New Action Plan To Reduce Hepatitis In Wales

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A new action plan to identify people at risk of blood borne viral hepatitis and to improve care for people living with the infection has been issued for public consultation by the Welsh Assembly Government.

Hepatitis B and C are viruses that spread from person to person by contact with infected blood and mainly affect the liver.

These infections can cause serious diseases and even death, but can be prevented and are treatable.

The risk of catching hepatitis B and C increases if people partake in high-risk behaviours such as injecting drug use and unprotected sex.

It is estimated that between 12,000 – 14,000 people in Wales are chronically infected with hepatitis C, the majority of which are unaware of their infection.

The plan, which is out to consultation until 22 July, provides a clear timeframe for the planning and provision of key services in Wales that will:

· Reduce the transmission of blood borne hepatitis infection in Wales;

· Reduce the pool of undiagnosed infection;

· Improve the provision of treatment and support to infected individuals; and,


· Monitor and evaluate treatment and prevention programmes.

Health Minister Edwina Hart said that this plan will complement other Assembly Government strategies, such as the Substance Misuse Action Plan.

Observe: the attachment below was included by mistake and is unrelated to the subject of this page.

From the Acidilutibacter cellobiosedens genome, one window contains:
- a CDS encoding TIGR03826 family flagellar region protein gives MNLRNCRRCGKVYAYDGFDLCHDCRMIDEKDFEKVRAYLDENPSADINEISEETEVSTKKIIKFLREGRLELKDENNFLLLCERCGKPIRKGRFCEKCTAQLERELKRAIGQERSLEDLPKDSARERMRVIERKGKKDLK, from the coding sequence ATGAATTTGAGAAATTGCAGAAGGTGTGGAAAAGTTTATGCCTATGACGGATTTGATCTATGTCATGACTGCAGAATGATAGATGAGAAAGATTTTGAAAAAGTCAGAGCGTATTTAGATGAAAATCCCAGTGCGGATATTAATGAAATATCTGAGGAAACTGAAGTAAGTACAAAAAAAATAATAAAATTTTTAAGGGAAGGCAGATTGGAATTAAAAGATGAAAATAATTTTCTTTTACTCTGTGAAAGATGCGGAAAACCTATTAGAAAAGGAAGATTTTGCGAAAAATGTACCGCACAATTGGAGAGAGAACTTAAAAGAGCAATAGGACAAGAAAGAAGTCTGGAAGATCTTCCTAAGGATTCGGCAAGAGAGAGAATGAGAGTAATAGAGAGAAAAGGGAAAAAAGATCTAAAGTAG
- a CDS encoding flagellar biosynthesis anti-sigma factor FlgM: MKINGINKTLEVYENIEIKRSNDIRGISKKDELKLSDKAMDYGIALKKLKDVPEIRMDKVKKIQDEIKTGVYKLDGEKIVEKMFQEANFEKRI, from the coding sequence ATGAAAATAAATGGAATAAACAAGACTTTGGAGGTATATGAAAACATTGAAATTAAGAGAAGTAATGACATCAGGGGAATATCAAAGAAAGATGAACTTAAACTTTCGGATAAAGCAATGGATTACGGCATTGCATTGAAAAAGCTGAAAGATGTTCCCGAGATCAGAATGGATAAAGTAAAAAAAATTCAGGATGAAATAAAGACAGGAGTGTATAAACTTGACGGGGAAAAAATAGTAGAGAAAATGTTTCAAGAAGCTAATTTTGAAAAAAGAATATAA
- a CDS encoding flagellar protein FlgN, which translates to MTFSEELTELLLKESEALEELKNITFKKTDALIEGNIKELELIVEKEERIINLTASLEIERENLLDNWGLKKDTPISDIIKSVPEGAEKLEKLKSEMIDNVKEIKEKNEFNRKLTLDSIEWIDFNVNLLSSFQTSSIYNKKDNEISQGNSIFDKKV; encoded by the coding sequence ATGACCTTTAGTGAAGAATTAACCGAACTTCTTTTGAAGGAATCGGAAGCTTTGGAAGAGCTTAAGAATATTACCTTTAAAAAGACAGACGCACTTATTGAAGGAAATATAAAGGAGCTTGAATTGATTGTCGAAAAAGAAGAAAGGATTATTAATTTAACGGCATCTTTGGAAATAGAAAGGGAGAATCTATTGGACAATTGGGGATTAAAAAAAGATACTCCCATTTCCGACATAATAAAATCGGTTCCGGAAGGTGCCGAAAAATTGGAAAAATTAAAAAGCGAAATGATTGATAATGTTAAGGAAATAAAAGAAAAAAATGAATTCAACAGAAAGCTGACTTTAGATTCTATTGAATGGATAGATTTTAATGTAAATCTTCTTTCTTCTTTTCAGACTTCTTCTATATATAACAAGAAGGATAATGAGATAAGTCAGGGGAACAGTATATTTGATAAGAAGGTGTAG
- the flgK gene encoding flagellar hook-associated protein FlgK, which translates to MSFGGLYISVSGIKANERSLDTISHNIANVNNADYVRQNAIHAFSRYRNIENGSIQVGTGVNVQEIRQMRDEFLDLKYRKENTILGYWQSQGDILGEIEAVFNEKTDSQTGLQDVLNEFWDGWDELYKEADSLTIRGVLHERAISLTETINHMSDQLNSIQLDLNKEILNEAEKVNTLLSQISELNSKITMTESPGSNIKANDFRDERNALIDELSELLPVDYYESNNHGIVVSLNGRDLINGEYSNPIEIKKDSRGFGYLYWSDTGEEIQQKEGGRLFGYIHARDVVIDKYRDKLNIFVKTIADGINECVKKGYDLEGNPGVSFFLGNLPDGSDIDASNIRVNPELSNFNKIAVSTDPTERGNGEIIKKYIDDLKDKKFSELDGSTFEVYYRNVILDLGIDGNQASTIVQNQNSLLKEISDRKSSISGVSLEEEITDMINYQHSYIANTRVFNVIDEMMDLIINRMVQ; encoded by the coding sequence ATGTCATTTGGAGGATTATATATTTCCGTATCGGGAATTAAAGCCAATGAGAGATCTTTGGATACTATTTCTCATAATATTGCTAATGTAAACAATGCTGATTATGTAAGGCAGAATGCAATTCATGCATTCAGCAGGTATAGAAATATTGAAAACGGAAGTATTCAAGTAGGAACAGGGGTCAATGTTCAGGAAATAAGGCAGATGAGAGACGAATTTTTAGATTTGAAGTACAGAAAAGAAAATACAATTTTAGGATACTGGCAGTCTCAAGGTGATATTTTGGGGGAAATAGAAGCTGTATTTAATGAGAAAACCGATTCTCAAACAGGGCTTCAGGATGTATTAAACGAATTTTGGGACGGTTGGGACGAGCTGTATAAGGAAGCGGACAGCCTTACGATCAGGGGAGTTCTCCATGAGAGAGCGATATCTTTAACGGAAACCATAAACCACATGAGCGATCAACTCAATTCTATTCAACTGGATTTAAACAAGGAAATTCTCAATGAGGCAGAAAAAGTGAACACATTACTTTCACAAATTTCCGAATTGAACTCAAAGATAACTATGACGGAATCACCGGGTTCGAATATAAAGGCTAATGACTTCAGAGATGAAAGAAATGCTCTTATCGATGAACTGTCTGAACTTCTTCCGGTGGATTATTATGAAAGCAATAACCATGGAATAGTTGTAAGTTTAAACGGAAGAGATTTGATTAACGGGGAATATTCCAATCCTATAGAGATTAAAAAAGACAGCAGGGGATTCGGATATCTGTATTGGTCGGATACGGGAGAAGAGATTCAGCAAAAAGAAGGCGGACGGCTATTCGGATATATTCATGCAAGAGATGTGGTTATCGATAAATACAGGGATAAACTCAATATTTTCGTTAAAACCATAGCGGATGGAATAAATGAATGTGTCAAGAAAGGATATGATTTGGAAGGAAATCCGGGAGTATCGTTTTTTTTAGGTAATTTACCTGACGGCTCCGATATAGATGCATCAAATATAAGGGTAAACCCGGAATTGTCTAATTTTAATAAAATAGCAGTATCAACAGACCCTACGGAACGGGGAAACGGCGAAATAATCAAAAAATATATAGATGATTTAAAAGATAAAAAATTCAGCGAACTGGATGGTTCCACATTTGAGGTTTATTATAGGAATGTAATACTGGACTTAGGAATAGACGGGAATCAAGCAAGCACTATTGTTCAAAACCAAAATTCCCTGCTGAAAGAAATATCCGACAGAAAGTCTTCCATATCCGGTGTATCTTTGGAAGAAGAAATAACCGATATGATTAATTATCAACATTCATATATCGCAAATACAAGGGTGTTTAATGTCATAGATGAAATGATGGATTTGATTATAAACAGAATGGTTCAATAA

"The development of this plan is a long-term investment in improving the health of the people of Wales. We have long recognised the importance of educating people to help improve their own health through prevention but equally investing in access to treatment and care when needed.

"The challenge is to reduce ongoing transmission and reduce the prevalence of hepatitis which is compounded by issues of social exclusion and marginalisation amongst some of the groups at highest risk of infection in Wales.

"By early diagnosis and intervention as well as greater awareness, we will hopefully see a reduction in hepatitis in Wales over the coming years."

The plan has been developed by the National Public Health Service for Wales (NPHS) following research into the existing burden of hepatitis infection in Wales and service provision undertaken between 2004 and 2007.

Dr Marion Lyons, Head of the NPHS Blood Borne Virus Programme, said: "Transmission of blood borne viruses can be prevented but is common amongst high-risk groups in Wales. If prevention measures are not implemented, the number of people infected by hepatitis B and C will rise and this adds to the disease burden in Wales.

"The new action plan sets out how we can make a real difference in Wales, by reducing the transmission of hepatitis infection, reducing the pool of undiagnosed infection and improving the treatment and support available to those who are infected."

The Chief Medical Officer for Wales, Dr Tony Jewell, added: "Hepatitis has major health implications for the individual and if undiagnosed, problems for others.

"That is why key to this action plan is the need to raise people's awareness of the dangers of high-risk behaviour such as substance misuse and using shared needles or syringes.

"Providing more hepatitis testing will help to prevent spread and improve the health of individuals by enabling them to receive treatment sooner."